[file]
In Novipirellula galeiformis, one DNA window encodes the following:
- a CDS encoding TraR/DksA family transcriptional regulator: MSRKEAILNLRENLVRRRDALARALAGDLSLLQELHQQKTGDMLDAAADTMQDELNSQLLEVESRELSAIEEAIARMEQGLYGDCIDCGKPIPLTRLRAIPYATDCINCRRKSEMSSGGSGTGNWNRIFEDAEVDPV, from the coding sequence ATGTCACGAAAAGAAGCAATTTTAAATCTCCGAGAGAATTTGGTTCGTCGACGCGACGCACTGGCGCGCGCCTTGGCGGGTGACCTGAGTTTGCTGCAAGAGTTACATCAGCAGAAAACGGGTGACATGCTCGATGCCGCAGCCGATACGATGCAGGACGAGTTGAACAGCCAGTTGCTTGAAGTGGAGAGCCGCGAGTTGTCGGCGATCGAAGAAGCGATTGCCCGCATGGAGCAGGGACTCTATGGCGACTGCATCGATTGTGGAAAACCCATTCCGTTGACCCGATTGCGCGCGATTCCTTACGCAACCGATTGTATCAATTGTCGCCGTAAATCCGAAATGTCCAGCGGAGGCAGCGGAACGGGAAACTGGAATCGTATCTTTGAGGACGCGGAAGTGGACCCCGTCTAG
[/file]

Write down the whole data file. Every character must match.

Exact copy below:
In Novipirellula galeiformis, one DNA window encodes the following:
- a CDS encoding TraR/DksA family transcriptional regulator: MSRKEAILNLRENLVRRRDALARALAGDLSLLQELHQQKTGDMLDAAADTMQDELNSQLLEVESRELSAIEEAIARMEQGLYGDCIDCGKPIPLTRLRAIPYATDCINCRRKSEMSSGGSGTGNWNRIFEDAEVDPV, from the coding sequence ATGTCACGAAAAGAAGCAATTTTAAATCTCCGAGAGAATTTGGTTCGTCGACGCGACGCACTGGCGCGCGCCTTGGCGGGTGACCTGAGTTTGCTGCAAGAGTTACATCAGCAGAAAACGGGTGACATGCTCGATGCCGCAGCCGATACGATGCAGGACGAGTTGAACAGCCAGTTGCTTGAAGTGGAGAGCCGCGAGTTGTCGGCGATCGAAGAAGCGATTGCCCGCATGGAGCAGGGACTCTATGGCGACTGCATCGATTGTGGAAAACCCATTCCGTTGACCCGATTGCGCGCGATTCCTTACGCAACCGATTGTATCAATTGTCGCCGTAAATCCGAAATGTCCAGCGGAGGCAGCGGAACGGGAAACTGGAATCGTATCTTTGAGGACGCGGAAGTGGACCCCGTCTAG